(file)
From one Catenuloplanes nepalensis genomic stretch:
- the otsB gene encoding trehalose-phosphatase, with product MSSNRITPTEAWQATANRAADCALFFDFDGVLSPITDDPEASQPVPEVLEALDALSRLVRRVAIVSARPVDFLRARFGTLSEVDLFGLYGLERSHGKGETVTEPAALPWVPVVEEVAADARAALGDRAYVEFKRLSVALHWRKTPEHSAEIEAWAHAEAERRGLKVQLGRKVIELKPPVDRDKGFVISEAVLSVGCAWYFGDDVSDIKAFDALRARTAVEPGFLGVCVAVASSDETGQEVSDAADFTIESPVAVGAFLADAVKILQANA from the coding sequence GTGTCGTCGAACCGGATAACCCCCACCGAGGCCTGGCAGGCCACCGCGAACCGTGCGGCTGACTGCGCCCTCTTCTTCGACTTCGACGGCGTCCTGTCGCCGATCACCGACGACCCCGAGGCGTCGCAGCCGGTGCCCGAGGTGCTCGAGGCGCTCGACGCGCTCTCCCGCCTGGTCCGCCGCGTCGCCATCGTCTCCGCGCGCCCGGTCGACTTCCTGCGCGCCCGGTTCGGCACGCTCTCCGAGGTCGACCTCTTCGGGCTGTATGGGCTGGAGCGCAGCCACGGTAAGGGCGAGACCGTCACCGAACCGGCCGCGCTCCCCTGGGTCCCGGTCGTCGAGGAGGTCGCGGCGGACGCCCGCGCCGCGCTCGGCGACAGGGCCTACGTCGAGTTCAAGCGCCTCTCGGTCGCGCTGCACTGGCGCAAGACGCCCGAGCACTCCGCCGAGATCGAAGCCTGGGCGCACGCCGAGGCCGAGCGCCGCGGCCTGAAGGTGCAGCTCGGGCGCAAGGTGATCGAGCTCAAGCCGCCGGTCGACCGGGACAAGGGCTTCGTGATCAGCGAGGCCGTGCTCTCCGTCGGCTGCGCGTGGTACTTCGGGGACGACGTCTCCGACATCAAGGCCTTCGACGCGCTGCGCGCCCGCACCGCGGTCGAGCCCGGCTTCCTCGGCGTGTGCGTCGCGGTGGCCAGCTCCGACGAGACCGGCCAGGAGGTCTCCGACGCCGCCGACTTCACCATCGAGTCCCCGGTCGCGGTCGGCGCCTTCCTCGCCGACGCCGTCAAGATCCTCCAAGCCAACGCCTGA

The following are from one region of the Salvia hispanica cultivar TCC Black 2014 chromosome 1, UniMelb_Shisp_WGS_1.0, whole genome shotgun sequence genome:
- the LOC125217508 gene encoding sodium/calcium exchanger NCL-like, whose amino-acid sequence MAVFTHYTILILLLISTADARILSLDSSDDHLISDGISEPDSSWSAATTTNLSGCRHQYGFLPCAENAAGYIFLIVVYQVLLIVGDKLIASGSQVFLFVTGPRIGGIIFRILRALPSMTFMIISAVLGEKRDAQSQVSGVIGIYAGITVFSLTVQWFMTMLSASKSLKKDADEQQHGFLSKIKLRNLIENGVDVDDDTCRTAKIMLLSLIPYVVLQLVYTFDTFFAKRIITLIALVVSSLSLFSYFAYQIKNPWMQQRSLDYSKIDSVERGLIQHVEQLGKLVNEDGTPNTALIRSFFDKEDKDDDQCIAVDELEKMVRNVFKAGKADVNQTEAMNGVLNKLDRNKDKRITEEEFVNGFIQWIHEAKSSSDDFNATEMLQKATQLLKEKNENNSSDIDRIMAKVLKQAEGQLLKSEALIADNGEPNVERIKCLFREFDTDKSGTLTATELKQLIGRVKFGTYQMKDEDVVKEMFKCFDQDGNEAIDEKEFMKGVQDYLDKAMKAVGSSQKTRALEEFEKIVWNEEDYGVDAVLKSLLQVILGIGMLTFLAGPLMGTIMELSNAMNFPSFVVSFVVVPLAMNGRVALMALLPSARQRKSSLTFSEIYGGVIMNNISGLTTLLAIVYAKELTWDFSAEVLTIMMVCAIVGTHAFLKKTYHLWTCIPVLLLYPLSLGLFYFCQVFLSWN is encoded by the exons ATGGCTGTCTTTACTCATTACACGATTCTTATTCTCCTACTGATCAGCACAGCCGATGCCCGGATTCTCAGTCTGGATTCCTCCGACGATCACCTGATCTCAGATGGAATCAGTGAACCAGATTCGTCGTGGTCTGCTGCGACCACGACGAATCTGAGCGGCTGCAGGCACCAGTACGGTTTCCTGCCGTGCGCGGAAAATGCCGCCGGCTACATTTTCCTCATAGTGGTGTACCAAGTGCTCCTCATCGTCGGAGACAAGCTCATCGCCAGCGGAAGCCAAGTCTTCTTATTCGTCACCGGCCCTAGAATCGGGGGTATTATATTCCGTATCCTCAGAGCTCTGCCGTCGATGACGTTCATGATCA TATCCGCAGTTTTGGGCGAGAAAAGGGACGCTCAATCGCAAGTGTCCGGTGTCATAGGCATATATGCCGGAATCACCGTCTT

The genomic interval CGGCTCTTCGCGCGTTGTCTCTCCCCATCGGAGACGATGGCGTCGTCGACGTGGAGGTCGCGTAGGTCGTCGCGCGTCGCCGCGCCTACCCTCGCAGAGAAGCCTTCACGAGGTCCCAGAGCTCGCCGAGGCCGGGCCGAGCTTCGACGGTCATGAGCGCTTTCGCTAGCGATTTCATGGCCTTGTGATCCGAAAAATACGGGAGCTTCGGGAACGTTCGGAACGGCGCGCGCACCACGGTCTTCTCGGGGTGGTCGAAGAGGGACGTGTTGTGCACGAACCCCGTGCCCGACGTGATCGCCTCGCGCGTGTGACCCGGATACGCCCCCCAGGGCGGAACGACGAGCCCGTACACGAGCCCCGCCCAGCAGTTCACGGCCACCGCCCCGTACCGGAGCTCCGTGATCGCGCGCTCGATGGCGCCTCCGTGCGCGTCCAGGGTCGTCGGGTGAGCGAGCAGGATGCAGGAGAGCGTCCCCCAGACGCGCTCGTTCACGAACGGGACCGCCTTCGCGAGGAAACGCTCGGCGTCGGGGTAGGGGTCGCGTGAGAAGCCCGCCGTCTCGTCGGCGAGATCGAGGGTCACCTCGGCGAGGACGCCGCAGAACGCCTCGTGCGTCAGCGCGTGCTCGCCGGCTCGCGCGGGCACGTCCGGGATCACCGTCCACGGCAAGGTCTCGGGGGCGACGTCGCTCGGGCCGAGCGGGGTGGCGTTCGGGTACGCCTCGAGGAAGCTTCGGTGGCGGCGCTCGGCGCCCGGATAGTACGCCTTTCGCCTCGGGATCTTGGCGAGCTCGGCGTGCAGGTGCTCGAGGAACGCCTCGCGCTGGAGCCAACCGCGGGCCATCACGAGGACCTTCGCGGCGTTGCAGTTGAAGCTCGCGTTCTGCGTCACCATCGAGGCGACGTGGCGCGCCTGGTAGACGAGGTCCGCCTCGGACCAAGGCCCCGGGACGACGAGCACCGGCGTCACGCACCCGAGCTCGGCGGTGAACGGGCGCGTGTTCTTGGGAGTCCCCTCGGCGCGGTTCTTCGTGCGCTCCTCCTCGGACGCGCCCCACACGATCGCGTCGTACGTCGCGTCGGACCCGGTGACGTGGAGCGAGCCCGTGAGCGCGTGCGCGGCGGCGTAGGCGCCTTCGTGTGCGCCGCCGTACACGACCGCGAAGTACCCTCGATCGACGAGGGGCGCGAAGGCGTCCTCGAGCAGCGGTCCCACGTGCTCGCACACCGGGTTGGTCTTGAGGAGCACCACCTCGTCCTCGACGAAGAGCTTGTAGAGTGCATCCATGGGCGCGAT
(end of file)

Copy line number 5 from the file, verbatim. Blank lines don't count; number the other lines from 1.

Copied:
The genomic interval CGGCTCTTCGCGCGTTGTCTCTCCCCATCGGAGACGATGGCGTCGTCGACGTGGAGGTCGCGTAGGTCGTCGCGCGTCGCCGCGCCTACCCTCGCAGAGAAGCCTTCACGAGGTCCCAGAGCTCGCCGAGGCCGGGCCGAGCTTCGACGGTCATGAGCGCTTTCGCTAGCGATTTCATGGCCTTGTGATCCGAAAAATACGGGAGCTTCGGGAACGTTCGGAACGGCGCGCGCACCACGGTCTTCTCGGGGTGGTCGAAGAGGGACGTGTTGTGCACGAACCCCGTGCCCGACGTGATCGCCTCGCGCGTGTGACCCGGATACGCCCCCCAGGGCGGAACGACGAGCCCGTACACGAGCCCCGCCCAGCAGTTCACGGCCACCGCCCCGTACCGGAGCTCCGTGATCGCGCGCTCGATGGCGCCTCCGTGCGCGTCCAGGGTCGTCGGGTGAGCGAGCAGGATGCAGGAGAGCGTCCCCCAGACGCGCTCGTTCACGAACGGGACCGCCTTCGCGAGGAAACGCTCGGCGTCGGGGTAGGGGTCGCGTGAGAAGCCCGCCGTCTCGTCGGCGAGATCGAGGGTCACCTCGGCGAGGACGCCGCAGAACGCCTCGTGCGTCAGCGCGTGCTCGCCGGCTCGCGCGGGCACGTCCGGGATCACCGTCCACGGCAAGGTCTCGGGGGCGACGTCGCTCGGGCCGAGCGGGGTGGCGTTCGGGTACGCCTCGAGGAAGCTTCGGTGGCGGCGCTCGGCGCCCGGATAGTACGCCTTTCGCCTCGGGATCTTGGCGAGCTCGGCGTGCAGGTGCTCGAGGAACGCCTCGCGCTGGAGCCAACCGCGGGCCATCACGAGGACCTTCGCGGCGTTGCAGTTGAAGCTCGCGTTCTGCGTCACCATCGAGGCGACGTGGCGCGCCTGGTAGACGAGGTCCGCCTCGGACCAAGGCCCCGGGACGACGAGCACCGGCGTCACGCACCCGAGCTCGGCGGTGAACGGGCGCGTGTTCTTGGGAGTCCCCTCGGCGCGGTTCTTCGTGCGCTCCTCCTCGGACGCGCCCCACACGATCGCGTCGTACGTCGCGTCGGACCCGGTGACGTGGAGCGAGCCCGTGAGCGCGTGCGCGGCGGCGTAGGCGCCTTCGTGTGCGCCGCCGTACACGACCGCGAAGTACCCTCGATCGACGAGGGGCGCGAAGGCGTCCTCGAGCAGCGGTCCCACGTGCTCGCACACCGGGTTGGTCTTGAGGAGCACCACCTCGTCCTCGACGAAGAGCTTGTAGAGTGCATCCATGGGCGCGAT